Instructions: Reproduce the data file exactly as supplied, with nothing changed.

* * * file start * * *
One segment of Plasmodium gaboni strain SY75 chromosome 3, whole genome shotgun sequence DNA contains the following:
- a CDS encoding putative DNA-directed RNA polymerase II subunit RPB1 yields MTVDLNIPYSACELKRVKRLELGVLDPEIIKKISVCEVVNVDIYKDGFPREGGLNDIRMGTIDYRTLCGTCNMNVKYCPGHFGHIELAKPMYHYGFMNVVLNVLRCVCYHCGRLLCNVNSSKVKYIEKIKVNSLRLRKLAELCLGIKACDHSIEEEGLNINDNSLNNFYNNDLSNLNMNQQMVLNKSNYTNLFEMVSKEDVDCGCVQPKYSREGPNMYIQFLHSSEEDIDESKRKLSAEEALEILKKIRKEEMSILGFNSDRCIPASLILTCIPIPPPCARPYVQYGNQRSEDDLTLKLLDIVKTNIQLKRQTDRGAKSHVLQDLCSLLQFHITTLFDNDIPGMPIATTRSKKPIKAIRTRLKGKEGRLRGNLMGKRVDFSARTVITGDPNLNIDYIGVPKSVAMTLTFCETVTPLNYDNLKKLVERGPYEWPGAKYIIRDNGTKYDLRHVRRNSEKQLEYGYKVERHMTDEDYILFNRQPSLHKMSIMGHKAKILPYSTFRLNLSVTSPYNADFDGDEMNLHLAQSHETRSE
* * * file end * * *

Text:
One segment of Plasmodium gaboni strain SY75 chromosome 3, whole genome shotgun sequence DNA contains the following:
- a CDS encoding putative DNA-directed RNA polymerase II subunit RPB1 yields MTVDLNIPYSACELKRVKRLELGVLDPEIIKKISVCEVVNVDIYKDGFPREGGLNDIRMGTIDYRTLCGTCNMNVKYCPGHFGHIELAKPMYHYGFMNVVLNVLRCVCYHCGRLLCNVNSSKVKYIEKIKVNSLRLRKLAELCLGIKACDHSIEEEGLNINDNSLNNFYNNDLSNLNMNQQMVLNKSNYTNLFEMVSKEDVDCGCVQPKYSREGPNMYIQFLHSSEEDIDESKRKLSAEEALEILKKIRKEEMSILGFNSDRCIPASLILTCIPIPPPCARPYVQYGNQRSEDDLTLKLLDIVKTNIQLKRQTDRGAKSHVLQDLCSLLQFHITTLFDNDIPGMPIATTRSKKPIKAIRTRLKGKEGRLRGNLMGKRVDFSARTVITGDPNLNIDYIGVPKSVAMTLTFCETVTPLNYDNLKKLVERGPYEWPGAKYIIRDNGTKYDLRHVRRNSEKQLEYGYKVERHMTDEDYILFNRQPSLHKMSIMGHKAKILPYSTFRLNLSVTSPYNADFDGDEMNLHLAQSHETRSE